According to the example illustrated in
According to some other methods of the present invention, the second signal processing mode, of step 302, introduces modified signal conditioning, i.e. attenuation and/or filtering, to reduce MRI artifact so that cardiac electrical activity is detectable. According to one method of this type, the second mode includes attenuation of RF frequency (approximately 6-300 MHz) induced signals received through the lead wire, preferably to a level below a ventricular depolarization, or R-wave, amplitude, which is typical of the patient having device 10. According to other methods of this type, the second mode either includes filtering that rejects gradient field frequency (approximately 1-50 kHz) induced signals received through the lead wire, or imposing a sensitivity threshold exceeding a maximum amplitude of gradient field induced signals received through the lead wire, which are typically of a lower amplitude than ventricular depolarization, or R-wave, amplitudes.
In the foregoing detailed description, the invention has been described with reference to specific embodiments. However, it may be appreciated that various modifications and changes can be made without departing from the scope of the invention as set forth in the appended claims. For example, although embodiments have been described in the context of cardiac pacing and defibrillation, embodiments of the present invention include any type of medical device that includes leads for sensing electrical activity of any part of a body.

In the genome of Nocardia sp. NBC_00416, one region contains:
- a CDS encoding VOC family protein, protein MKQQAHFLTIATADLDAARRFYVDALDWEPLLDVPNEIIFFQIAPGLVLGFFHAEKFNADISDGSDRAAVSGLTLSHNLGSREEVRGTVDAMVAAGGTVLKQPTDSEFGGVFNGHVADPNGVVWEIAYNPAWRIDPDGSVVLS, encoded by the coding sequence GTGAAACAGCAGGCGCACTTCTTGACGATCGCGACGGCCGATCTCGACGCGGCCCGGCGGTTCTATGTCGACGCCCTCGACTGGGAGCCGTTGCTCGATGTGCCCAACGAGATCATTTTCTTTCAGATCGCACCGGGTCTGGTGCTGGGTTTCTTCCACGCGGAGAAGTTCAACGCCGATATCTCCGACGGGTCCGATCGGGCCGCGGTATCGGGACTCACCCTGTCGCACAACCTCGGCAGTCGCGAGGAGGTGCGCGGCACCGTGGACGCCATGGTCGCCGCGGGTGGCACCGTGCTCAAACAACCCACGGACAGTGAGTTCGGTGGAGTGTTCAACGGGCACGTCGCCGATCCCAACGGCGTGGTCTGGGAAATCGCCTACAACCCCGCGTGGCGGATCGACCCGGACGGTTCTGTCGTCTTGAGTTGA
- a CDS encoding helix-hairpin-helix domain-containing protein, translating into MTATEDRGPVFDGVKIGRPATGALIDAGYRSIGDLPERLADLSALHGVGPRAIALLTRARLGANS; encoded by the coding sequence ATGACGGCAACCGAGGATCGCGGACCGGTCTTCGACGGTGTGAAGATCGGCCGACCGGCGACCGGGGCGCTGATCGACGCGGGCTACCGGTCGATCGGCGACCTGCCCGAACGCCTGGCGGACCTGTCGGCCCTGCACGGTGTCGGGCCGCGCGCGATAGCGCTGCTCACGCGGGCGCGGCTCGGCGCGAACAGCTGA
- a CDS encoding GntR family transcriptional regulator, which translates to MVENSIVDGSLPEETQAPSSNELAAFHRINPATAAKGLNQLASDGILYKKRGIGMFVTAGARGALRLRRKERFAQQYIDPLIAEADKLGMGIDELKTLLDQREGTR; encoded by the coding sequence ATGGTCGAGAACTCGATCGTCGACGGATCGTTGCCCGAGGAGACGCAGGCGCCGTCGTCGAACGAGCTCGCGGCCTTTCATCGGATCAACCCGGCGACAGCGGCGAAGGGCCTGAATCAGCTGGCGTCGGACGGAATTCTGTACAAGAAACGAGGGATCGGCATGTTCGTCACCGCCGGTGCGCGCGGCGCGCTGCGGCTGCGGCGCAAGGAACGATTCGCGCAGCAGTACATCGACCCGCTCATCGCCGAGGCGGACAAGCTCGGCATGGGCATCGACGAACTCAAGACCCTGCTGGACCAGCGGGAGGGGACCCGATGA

|Cited Patent||Filing date||Publication date||Applicant||Title|
|US4091818||Aug 3, 1976||May 30, 1978||Research Corporation||Cardiac pacing apparatus with electromagnetic interference protection|
|US4589420||Jul 13, 1984||May 20, 1986||Spacelabs Inc.||Method and apparatus for ECG rhythm analysis|
|US5629622||Jul 11, 1995||May 13, 1997||Hewlett-Packard Company||Magnetic field sense system for the protection of connected electronic devices|
|US5694952||Dec 20, 1996||Dec 9, 1997||Pacesetter Ab||Magnetic field detector|
|US5697958||Jun 7, 1995||Dec 16, 1997||Intermedics, Inc.||Electromagnetic noise detector for implantable medical devices|
|US5766227||Mar 4, 1997||Jun 16, 1998||Nappholz; Tibor A.||EMI detection in an implantable pacemaker and the like|
|US6188926||Dec 2, 1998||Feb 13, 2001||Pacesetter Ab||Pacemaker with adaptable backup pacing in the presence of electromagnetic interference|
|US6198972||Apr 30, 1997||Mar 6, 2001||Medtronic, Inc.||Control of externally induced current in implantable medical devices|
|US6209764||Apr 30, 1999||Apr 3, 2001||Medtronic, Inc.||Control of externally induced current in implantable medical devices|
|US6501978||Dec 29, 2000||Dec 31, 2002||Transurgical, Inc.||Interleaved operation of MRI and electronic equipment|
|US6647298||Jun 4, 2001||Nov 11, 2003||St. Jude Medical Ab||Implantable medical device with variable incoming communication signal discrimination, and method for operating same|
|US6711442||Apr 8, 1999||Mar 23, 2004||Imperception, Incorporated||Method and apparatus for reduction of pain from electric stimulation therapies|
|US6804552||Oct 31, 2001||Oct 12, 2004||Medtronic, Inc.||MEMs switching circuit and method for an implantable medical device|
|US6922580||Jun 4, 2002||Jul 26, 2005||Koninklijke Philips Electronics N.V.||Blood flow gated MRI|
|US6925328||Aug 2, 2001||Aug 2, 2005||Biophan Technologies, Inc.||MRI-compatible implantable device|
|US7076283||Oct 31, 2001||Jul 11, 2006||Medtronic, Inc.||Device for sensing cardiac activity in an implantable medical device in the presence of magnetic resonance imaging interference|